During Small Business Week, Sept. 22-24, the Internal Revenue Service wants individuals to consider taking the home office deduction if they qualify. The benefit may allow taxpayers working from home to deduct certain expenses on their tax return.

The home office deduction is available to qualifying self-employed taxpayers, independent contractors and those working in the gig economy. However, the Tax Cuts and Jobs Act suspended the business use of home deduction from 2018 through 2025 for employees. Employees who receive a paycheck or a W-2 exclusively from an employer are not eligible for the deduction, even if they are currently working from home.

Qualifying for a deduction

There are two basic requirements to qualify for the deduction. The taxpayer needs to use a portion of the home exclusively for conducting business on a regular basis and the home must be the taxpayer’s principal place of business.

To claim the deduction, a taxpayer must use part of their home for one of the following:

  • Exclusively and regularly as a principal place of business for a trade or business

  • Exclusively and regularly as a place where patients, clients or customers are met in the normal course of a trade or business

  • As a separate structure that's not attached to a home that is used exclusively and regularly in connection with a trade or business

  • On a regular basis for storage of inventory or product samples used in a trade or business of selling products at retail or wholesale

  • For rental use

  • As a daycare facility

The term "home" for purposes of this deduction:

  • Includes a house, apartment, condominium, mobile home, boat or similar property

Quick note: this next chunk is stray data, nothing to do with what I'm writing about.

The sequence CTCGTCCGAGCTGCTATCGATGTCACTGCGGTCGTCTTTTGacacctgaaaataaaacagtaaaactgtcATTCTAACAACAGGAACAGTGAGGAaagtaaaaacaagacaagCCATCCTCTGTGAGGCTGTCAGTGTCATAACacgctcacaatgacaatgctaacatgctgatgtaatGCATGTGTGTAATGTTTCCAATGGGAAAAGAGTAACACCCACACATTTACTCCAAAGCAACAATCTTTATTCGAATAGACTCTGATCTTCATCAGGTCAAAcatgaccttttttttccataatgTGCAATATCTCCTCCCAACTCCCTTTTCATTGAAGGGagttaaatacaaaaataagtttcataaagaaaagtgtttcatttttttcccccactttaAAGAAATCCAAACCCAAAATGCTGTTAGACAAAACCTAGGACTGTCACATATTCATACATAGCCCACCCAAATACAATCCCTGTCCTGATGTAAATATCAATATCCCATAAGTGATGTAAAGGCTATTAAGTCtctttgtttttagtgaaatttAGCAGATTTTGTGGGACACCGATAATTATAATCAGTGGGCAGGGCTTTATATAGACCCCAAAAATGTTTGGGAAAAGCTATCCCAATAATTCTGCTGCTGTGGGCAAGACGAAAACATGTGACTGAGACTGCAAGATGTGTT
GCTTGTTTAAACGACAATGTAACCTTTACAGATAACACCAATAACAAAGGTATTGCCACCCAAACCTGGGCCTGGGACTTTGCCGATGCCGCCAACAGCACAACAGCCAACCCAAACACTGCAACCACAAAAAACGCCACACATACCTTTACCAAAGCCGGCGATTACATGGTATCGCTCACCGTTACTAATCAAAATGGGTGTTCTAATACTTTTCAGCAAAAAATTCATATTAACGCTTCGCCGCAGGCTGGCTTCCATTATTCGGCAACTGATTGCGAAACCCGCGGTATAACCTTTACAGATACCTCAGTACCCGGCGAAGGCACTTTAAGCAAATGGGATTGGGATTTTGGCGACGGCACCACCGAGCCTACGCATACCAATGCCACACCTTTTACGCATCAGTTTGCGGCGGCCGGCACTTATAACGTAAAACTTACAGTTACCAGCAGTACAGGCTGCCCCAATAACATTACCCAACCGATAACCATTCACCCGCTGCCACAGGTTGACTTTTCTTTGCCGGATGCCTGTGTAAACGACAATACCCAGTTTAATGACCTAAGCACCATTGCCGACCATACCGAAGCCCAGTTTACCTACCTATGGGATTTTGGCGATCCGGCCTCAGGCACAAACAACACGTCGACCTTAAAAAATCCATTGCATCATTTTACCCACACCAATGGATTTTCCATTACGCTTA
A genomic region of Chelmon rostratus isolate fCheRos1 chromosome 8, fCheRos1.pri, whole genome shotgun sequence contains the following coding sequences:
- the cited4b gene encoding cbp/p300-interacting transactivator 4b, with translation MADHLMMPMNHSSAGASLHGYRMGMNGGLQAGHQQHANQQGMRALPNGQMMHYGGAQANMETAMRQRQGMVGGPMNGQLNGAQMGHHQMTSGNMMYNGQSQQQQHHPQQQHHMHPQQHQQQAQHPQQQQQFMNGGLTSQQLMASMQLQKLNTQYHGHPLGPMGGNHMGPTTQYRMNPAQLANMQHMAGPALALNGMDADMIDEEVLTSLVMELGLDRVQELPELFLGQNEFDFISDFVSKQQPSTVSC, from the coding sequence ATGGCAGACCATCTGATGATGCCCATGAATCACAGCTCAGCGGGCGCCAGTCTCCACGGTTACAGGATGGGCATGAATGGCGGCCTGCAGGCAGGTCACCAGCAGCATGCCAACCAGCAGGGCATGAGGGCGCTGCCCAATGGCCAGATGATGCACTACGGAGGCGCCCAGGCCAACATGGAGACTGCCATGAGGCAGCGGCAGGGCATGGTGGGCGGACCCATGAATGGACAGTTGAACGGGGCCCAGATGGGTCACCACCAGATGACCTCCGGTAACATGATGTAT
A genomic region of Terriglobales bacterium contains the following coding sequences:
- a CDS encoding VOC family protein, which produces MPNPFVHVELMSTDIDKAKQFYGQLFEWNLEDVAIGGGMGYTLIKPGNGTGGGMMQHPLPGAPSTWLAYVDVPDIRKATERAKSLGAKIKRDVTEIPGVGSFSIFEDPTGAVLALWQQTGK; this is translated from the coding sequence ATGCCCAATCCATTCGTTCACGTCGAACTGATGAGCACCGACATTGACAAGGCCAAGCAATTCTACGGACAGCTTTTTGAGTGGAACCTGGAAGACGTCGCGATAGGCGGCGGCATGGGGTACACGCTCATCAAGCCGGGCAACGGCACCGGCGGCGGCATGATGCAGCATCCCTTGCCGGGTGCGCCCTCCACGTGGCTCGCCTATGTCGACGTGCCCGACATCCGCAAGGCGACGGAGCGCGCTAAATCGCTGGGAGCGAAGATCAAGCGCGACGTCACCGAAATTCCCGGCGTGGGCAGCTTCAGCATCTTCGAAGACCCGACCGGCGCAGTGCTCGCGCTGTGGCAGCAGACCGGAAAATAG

• Includes structures on the property, like an unattached garage, studio, barn or greenhouse

  • Doesn’t include any part of the taxpayer’s property used exclusively as a hotel, motel, inn or similar business

Qualified expenses

Deductible expenses for business use of home normally include the business portion of real estate taxes, mortgage interest, rent, casualty losses, utilities, insurance, depreciation, maintenance, and repairs. In general, a taxpayer may not deduct expenses for the parts of their home not used for business; for example, expenses for lawn care or painting a room not used for business.

Claiming the deduction

A taxpayer can use either the regular or simplified method to figure the home office deduction.

Using the regular method, qualifying taxpayers compute the business use of home deduction by dividing expenses of operating the home between personal and business use. Self-employed taxpayers filing IRS Schedule C, Profit or Loss from Business (Sole Proprietorship) first figure this deduction on Form 8829, Expenses for Business Use of

Your Home.

Using the Simplified Option, qualifying taxpayers use a prescribed rate of $5 per square foot of the portion of the home used for business (up to a maximum of 300 square feet) to figure the business use of home deduction. A taxpayer claims the deduction directly on IRS Schedule C. Revenue Procedure 2013-13 (PDF) provides complete details of this safe harbor method.